Tax committee replaces school income tax with `surcharge'
The new education funding plan is folded into a comprehensive tax reform bill, H.911, which includes significant changes to the income tax.
Even though committee members overwhelmingly supported the surcharge proposal, in an 9-2-0 vote, they all said they were disappointed with the plan because because it is complex, and it doesn't achieve one of their main goals: ensuring that statewide school spending is tied to local voting decisions.
The committee has spent weeks working on bold changes to the school funding formula. Most of the statewide funding for schools currently comes from the property tax and a transfer of money from the general fund for government programs to the statewide education fund, which pays for schools.
The original Ways and Means plan halved the property tax rate, eliminated an income sensitivity program and abolished the general fund transfer. The property tax money was replaced by a new school income tax, all of the sales tax, and a percentage of the rooms and meals tax.
Last Friday, the panel decided to take a go-slow approach to passage, and put off implementation of the reform package until 2020.
Since then, Ways and Means has learned that the plan would hurt low-income residents who live in towns with high school spending rates.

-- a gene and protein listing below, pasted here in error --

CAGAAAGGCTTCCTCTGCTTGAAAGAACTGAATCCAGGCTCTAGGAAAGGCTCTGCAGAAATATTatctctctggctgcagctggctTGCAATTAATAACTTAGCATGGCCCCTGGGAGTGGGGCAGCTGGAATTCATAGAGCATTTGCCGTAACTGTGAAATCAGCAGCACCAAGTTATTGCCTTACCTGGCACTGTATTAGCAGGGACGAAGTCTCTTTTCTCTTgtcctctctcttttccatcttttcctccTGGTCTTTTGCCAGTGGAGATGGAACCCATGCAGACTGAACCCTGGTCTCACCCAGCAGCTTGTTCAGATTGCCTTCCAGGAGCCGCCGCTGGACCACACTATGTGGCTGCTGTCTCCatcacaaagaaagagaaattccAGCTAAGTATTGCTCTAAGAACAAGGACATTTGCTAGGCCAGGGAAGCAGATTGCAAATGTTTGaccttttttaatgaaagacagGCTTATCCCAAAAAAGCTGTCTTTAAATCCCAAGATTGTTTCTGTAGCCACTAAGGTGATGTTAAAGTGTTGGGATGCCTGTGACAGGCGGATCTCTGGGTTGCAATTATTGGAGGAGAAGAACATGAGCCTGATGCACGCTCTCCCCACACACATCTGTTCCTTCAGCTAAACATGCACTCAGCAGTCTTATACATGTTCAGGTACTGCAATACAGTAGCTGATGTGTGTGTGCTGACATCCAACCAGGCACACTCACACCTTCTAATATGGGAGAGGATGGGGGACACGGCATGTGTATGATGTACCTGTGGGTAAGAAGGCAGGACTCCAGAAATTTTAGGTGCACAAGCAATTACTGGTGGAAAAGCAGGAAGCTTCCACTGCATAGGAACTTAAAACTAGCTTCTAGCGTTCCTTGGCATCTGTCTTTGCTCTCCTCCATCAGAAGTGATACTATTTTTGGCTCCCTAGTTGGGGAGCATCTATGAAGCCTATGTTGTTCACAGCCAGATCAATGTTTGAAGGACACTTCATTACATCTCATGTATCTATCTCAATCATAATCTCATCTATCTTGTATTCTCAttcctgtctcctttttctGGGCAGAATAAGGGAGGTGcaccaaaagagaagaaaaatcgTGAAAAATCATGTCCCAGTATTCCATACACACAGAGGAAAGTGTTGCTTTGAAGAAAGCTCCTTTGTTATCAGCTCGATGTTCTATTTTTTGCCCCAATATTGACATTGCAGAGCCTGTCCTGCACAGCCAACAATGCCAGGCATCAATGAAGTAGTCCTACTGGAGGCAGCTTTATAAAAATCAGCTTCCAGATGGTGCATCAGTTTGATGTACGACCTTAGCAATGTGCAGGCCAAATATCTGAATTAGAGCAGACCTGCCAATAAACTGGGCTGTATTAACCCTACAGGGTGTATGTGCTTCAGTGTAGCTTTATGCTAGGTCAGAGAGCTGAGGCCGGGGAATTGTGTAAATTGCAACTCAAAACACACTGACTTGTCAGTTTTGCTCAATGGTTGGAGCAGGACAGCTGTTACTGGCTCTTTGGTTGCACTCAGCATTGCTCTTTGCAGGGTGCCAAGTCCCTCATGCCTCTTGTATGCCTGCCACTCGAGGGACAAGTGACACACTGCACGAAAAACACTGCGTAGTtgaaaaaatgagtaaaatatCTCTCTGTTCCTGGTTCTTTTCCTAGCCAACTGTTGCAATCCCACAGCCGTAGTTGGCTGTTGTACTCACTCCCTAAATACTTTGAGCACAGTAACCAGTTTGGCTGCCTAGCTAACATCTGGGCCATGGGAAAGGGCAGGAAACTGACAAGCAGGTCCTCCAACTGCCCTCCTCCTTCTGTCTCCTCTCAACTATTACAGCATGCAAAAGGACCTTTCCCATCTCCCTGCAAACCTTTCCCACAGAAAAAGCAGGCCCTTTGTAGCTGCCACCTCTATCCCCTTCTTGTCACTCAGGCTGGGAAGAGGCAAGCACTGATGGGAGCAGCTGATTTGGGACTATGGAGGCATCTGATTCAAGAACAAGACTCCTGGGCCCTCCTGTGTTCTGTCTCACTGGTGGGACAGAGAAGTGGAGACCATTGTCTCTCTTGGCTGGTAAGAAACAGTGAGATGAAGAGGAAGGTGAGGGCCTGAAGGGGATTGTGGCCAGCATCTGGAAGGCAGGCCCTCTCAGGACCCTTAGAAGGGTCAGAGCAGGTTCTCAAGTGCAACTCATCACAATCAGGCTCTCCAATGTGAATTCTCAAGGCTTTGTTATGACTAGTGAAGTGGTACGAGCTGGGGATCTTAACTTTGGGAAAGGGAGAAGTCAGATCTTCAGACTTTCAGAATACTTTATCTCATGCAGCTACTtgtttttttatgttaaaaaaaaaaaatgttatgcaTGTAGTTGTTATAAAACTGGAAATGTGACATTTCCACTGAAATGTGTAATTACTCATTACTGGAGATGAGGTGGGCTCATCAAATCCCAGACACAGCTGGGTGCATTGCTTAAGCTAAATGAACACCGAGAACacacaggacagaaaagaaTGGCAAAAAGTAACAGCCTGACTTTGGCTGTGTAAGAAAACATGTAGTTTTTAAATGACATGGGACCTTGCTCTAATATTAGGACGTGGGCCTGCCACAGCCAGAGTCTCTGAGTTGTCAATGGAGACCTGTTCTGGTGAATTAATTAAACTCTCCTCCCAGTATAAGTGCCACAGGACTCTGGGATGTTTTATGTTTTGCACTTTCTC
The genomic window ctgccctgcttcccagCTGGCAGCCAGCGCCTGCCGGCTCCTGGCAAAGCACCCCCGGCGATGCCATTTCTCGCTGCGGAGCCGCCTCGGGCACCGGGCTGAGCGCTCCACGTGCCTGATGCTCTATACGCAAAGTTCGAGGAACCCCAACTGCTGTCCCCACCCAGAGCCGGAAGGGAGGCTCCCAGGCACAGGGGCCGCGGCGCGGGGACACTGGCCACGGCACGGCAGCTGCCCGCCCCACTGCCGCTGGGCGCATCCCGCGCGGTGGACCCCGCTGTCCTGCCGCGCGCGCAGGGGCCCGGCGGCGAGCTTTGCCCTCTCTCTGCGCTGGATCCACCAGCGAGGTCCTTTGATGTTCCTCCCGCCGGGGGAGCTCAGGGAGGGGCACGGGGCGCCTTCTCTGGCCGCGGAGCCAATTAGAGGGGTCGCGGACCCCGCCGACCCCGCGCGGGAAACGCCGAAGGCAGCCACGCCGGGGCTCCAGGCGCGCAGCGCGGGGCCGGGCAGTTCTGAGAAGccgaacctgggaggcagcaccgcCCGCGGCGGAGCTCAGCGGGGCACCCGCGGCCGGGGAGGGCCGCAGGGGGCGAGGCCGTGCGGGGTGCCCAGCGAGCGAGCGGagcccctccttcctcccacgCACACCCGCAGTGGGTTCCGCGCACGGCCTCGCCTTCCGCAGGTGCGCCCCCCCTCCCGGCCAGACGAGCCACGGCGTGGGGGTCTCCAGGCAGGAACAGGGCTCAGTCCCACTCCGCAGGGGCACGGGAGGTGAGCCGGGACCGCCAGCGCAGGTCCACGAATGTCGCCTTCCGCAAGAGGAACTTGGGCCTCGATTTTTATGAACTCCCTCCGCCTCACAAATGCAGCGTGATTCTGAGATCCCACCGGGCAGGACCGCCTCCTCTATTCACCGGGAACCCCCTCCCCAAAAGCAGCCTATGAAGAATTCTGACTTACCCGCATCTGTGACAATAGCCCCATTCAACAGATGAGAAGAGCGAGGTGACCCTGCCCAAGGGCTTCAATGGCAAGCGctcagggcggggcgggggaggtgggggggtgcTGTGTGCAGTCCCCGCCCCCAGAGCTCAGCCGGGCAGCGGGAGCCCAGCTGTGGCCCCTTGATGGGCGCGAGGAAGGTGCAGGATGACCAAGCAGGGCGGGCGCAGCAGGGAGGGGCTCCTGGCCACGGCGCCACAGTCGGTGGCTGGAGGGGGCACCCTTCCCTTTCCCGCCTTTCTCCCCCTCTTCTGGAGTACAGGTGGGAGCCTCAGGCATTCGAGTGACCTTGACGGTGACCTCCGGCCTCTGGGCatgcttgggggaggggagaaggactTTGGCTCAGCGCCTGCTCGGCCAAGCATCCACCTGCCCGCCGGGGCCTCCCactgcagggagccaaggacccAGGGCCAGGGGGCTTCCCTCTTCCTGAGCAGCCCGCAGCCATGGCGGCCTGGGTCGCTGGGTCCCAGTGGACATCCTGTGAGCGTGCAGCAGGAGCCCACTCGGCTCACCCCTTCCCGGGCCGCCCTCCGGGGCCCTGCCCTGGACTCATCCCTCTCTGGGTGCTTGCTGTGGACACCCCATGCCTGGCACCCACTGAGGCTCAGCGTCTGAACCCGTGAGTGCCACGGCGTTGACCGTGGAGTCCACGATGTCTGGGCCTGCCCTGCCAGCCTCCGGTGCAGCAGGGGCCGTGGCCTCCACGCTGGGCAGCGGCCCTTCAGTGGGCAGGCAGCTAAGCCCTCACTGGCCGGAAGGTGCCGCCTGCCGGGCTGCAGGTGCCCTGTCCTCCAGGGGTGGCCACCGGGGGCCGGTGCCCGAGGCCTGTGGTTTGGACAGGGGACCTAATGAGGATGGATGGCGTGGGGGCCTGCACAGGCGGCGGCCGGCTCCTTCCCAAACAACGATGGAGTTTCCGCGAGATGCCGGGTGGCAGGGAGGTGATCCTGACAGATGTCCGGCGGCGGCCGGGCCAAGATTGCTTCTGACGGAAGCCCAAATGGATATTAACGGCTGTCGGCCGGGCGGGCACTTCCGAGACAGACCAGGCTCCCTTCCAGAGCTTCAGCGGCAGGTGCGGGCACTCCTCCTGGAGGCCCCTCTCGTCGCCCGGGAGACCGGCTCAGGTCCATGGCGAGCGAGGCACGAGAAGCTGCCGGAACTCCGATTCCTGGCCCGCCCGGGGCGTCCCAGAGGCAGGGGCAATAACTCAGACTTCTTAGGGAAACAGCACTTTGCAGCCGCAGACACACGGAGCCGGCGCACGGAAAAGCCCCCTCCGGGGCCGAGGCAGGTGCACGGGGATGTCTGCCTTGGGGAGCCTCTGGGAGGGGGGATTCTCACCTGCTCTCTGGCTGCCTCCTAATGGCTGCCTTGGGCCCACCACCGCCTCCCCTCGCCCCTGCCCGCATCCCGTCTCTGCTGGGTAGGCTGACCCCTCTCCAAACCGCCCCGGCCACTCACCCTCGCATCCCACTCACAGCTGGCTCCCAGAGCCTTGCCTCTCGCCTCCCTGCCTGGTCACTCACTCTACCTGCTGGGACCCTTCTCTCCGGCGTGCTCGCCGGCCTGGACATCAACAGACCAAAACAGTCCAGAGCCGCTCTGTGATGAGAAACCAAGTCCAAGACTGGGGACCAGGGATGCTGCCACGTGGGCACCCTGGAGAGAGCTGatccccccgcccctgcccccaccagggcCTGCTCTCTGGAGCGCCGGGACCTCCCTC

Janet Ancel, D-Calais, chair of House Ways and Means, said that as lawmakers sought to make the tax reform package fairer, complexity crept in.
"We were making it more equitable and it became less simple," Ancel said.
The school funding package is part of a comprehensive tax reform bill that also makes changes to the personal income tax to mitigate the impact of a new federal law that has adverse effect on many middle and upper income Vermonters.
The new education finance reform plan changes how property tax rates are calculated and retains income sensitivity. It would go into effect July 1, 2018, for fiscal year 2019.
The previous proposal was lauded by the speaker of the House as a way to slash property taxes in half.
The new plan only reduces the average property tax rate by 10 percent.